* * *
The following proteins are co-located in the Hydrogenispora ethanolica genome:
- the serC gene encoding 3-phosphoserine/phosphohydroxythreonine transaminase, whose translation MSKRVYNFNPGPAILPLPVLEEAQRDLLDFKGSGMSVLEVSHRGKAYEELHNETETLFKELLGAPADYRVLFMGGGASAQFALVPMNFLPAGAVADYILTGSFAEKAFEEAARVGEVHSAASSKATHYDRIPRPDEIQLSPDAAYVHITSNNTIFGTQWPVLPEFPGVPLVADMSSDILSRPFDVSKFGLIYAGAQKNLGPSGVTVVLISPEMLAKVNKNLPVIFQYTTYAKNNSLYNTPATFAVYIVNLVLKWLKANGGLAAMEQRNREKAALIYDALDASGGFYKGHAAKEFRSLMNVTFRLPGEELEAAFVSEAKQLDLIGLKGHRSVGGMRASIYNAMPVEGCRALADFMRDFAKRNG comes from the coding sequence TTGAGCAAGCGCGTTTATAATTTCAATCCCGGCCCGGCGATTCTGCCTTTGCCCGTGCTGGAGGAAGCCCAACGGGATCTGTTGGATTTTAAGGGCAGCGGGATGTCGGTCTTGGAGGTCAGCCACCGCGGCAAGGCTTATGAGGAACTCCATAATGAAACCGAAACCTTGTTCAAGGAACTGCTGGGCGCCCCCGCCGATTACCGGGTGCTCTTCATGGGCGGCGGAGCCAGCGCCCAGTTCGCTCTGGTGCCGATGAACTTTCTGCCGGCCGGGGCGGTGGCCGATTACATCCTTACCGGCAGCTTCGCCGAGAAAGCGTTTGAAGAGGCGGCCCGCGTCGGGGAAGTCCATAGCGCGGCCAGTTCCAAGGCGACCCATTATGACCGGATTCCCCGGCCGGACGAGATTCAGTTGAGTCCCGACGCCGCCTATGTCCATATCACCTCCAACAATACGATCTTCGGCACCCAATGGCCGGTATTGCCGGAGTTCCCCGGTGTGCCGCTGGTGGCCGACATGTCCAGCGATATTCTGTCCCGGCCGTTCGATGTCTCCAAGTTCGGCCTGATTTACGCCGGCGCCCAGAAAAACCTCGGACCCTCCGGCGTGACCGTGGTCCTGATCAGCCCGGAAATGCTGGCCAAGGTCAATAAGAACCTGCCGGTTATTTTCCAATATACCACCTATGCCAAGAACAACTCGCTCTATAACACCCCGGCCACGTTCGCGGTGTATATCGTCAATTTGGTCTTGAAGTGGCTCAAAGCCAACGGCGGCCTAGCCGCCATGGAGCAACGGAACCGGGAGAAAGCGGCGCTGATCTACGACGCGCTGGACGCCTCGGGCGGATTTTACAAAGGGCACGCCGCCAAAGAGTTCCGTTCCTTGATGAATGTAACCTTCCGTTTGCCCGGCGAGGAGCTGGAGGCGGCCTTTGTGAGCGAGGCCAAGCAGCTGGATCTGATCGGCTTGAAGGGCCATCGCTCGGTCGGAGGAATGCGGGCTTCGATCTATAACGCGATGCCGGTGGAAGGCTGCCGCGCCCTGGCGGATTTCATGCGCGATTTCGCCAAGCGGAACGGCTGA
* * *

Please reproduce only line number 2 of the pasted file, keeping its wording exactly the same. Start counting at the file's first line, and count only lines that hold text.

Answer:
- the serC gene encoding 3-phosphoserine/phosphohydroxythreonine transaminase, whose translation MSKRVYNFNPGPAILPLPVLEEAQRDLLDFKGSGMSVLEVSHRGKAYEELHNETETLFKELLGAPADYRVLFMGGGASAQFALVPMNFLPAGAVADYILTGSFAEKAFEEAARVGEVHSAASSKATHYDRIPRPDEIQLSPDAAYVHITSNNTIFGTQWPVLPEFPGVPLVADMSSDILSRPFDVSKFGLIYAGAQKNLGPSGVTVVLISPEMLAKVNKNLPVIFQYTTYAKNNSLYNTPATFAVYIVNLVLKWLKANGGLAAMEQRNREKAALIYDALDASGGFYKGHAAKEFRSLMNVTFRLPGEELEAAFVSEAKQLDLIGLKGHRSVGGMRASIYNAMPVEGCRALADFMRDFAKRNG comes from the coding sequence TTGAGCAAGCGCGTTTATAATTTCAATCCCGGCCCGGCGATTCTGCCTTTGCCCGTGCTGGAGGAAGCCCAACGGGATCTGTTGGATTTTAAGGGCAGCGGGATGTCGGTCTTGGAGGTCAGCCACCGCGGCAAGGCTTATGAGGAACTCCATAATGAAACCGAAACCTTGTTCAAGGAACTGCTGGGCGCCCCCGCCGATTACCGGGTGCTCTTCATGGGCGGCGGAGCCAGCGCCCAGTTCGCTCTGGTGCCGATGAACTTTCTGCCGGCCGGGGCGGTGGCCGATTACATCCTTACCGGCAGCTTCGCCGAGAAAGCGTTTGAAGAGGCGGCCCGCGTCGGGGAAGTCCATAGCGCGGCCAGTTCCAAGGCGACCCATTATGACCGGATTCCCCGGCCGGACGAGATTCAGTTGAGTCCCGACGCCGCCTATGTCCATATCACCTCCAACAATACGATCTTCGGCACCCAATGGCCGGTATTGCCGGAGTTCCCCGGTGTGCCGCTGGTGGCCGACATGTCCAGCGATATTCTGTCCCGGCCGTTCGATGTCTCCAAGTTCGGCCTGATTTACGCCGGCGCCCAGAAAAACCTCGGACCCTCCGGCGTGACCGTGGTCCTGATCAGCCCGGAAATGCTGGCCAAGGTCAATAAGAACCTGCCGGTTATTTTCCAATATACCACCTATGCCAAGAACAACTCGCTCTATAACACCCCGGCCACGTTCGCGGTGTATATCGTCAATTTGGTCTTGAAGTGGCTCAAAGCCAACGGCGGCCTAGCCGCCATGGAGCAACGGAACCGGGAGAAAGCGGCGCTGATCTACGACGCGCTGGACGCCTCGGGCGGATTTTACAAAGGGCACGCCGCCAAAGAGTTCCGTTCCTTGATGAATGTAACCTTCCGTTTGCCCGGCGAGGAGCTGGAGGCGGCCTTTGTGAGCGAGGCCAAGCAGCTGGATCTGATCGGCTTGAAGGGCCATCGCTCGGTCGGAGGAATGCGGGCTTCGATCTATAACGCGATGCCGGTGGAAGGCTGCCGCGCCCTGGCGGATTTCATGCGCGATTTCGCCAAGCGGAACGGCTGA